Behold, Your Mother!

This afternoon, after Evening prayer I had the privileged of giving a reflection to all the guys on one of the 7 last words (or sayings) of Jesus.  This is something that we started doing for the first time this Lent, but both of talks that were before mine (last week and the first week of Lent) were phenomenal, so I guess it will be something that Brute continues to do in future Lents.  Of course, their doing such a great job on the first two - "Father forgive them for they know not what they do" and "Today you will be with me in paradise" - set the bar pretty high for the reflection that I was signed up to give, "Woman, behold your son... Behold your mother".  So, over the last few weeks I had been thinking about what I was going to say for the 5 minutes that was my allotment, and I finally started making some notes yesterday.  I'm glad that I didn't have too much to do between now and then because it took me several hours to get everything I wanted to together (and run through it a few times).  Anyway, this is - more or less - what I said.  Here's hoping that it makes your Lent a bit more holy.

"When Jesus saw his mother, and the disciple whom he loved standing near, he said to his mother, "Woman, behold, your son!"  Then he said to the disciple, "Behold, your mother!"  And from that hour the disciple took her to his own home." - John 19:26-27
Last week I went out with several you and we saw the movie, Mary of Nazareth, and one of the things that struck me about the film was the intense, beautiful, tender, loving relationship that was between Jesus and His mother, Mary.  Thinking about this fact, it struck me that their relationship was unprecedented.  Spiritually, it is between the Mary, called "full of grace" by Gabriel, and Jesus Christ, truly God and man.  Mary's relationship with God was the closest of any human before the incarnation, and after Our Lord became man within her, it certainly stayed that way.  However, humanly, the relationship between these two was also incredible, again, Mary is sinless - she must have been the best, most caring, most dedicated, most loving mother ever - and Jesus, was God-incarnate, there can't have ever been a better child.  Basically, their relationship was one of the most incredible love and devotion.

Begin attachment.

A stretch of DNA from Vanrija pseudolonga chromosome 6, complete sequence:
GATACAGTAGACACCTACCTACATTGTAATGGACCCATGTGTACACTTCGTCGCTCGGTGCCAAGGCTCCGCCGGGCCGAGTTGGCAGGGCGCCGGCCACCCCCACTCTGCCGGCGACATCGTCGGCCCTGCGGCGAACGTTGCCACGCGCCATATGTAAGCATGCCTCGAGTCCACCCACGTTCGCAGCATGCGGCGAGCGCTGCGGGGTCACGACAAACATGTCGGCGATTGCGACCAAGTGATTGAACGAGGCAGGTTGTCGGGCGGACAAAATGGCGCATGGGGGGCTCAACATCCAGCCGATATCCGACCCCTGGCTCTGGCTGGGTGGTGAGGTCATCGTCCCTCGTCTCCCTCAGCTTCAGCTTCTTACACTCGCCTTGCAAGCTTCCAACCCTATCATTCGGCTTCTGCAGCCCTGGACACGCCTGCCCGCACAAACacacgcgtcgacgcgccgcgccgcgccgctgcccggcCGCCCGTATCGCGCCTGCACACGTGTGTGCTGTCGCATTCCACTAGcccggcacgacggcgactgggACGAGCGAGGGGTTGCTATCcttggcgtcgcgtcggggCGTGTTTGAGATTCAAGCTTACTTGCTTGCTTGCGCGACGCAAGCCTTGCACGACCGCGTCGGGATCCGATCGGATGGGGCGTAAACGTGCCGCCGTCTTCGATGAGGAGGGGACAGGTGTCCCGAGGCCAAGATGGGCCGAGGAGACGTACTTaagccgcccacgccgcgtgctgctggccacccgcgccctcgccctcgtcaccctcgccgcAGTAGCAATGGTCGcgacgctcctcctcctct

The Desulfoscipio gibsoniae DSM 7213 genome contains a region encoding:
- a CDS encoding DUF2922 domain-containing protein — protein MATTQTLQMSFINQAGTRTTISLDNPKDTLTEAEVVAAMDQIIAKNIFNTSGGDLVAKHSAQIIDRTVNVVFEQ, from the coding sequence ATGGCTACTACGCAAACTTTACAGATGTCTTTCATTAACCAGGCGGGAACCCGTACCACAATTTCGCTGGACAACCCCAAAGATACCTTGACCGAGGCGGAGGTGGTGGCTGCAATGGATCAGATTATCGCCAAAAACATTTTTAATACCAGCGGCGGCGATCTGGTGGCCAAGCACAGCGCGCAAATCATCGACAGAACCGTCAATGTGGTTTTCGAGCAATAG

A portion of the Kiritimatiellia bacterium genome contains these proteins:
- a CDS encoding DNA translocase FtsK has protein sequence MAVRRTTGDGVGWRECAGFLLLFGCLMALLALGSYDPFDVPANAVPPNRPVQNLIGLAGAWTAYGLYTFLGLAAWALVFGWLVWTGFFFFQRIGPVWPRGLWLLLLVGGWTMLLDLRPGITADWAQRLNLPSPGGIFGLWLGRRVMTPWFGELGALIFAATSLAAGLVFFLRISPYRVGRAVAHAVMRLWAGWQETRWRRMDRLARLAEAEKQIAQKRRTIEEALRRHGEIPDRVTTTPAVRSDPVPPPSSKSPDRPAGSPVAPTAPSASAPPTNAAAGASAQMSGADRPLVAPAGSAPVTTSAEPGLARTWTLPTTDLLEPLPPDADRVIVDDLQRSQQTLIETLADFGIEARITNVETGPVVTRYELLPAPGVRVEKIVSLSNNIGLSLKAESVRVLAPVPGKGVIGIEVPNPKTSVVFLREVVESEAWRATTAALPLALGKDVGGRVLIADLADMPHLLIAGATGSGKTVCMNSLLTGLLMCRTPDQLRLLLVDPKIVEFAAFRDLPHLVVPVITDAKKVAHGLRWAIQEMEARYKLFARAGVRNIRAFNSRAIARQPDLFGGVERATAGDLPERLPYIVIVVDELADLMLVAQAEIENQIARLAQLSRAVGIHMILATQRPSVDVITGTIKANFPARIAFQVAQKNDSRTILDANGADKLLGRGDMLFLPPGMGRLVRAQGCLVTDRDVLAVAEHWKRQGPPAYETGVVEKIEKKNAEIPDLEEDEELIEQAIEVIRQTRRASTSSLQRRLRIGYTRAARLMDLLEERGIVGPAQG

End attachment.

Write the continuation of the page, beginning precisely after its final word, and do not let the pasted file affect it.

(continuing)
However, on the cross, Jesus simply calls her "woman".  To us this seems rude, disrespectful, demeaning, at the very least, unloving...  But, if we look back at the Old Testament, we find that this is exactly opposite of the truth.  After the fall God tells the serpent "I will put empty between you and the woman, and between your seed and her seed; he shall bruise your head, and you shall bruise his heel." - Genesis 3:15  Upon a cursory glance, the term "the woman" could be applied to Eve.  Actually, it is used throughout Genesis to refer to her and, as we know, eventually - after many generations - her seed will crush the head of Satan.  However, this interpretation is surpassed when we realize that Jesus' using the term "woman" on the cross indicates us that it is through her that God's plan of salvation is realized.  Through Mary's "yes" - her fiat, her obedience - she reverses Eve's "no", her disobedience, that had brought sin into the world so many millennia before. Thus, by using "woman" to refer to His mother, Jesus is doing anything but deprecate her, rather He is showing her to be the new Eve, through whom salvation enters the world.

The second half of Jesus' saying to Mary is "Behold, your son".  On first glance, this seems unnecessary.  If we put ourselves there at Calvary, wouldn't we find Mary gazing upon her son?  So, when Jesus says "woman, behold, your son", she could have answered that she already was, she already was beholding her son - in all his bloodiness, and agony.  Yet instead Jesus looks over at the "disciple whom He loved", and then Mary knows that she is being designated by Jesus to become this disciples mother, to take care of him as she ad taken care of Jesus.  But upon further reflection we find that that beloved disciple is us.   Throughout the gospel of John, the "disciple whom Jesus loved" is never named.  Of course, tradition tells us that he is John the Apostle/Evangelist, but the very fact that he has no name allows us to understand that he is taking our place, he is a stand-in for humanity.  This is further strengthened if we recall that Jesus says "whosoever does the will of my Father in heaven is my brother, and sister, and mother" - Matthew 12:50.  Thus, through obedience to the Father - the very definition of discipleship - Jesus says that we will become His brothers and sisters, and so, it is no surprise, when He gives His mother to us to be our mother too.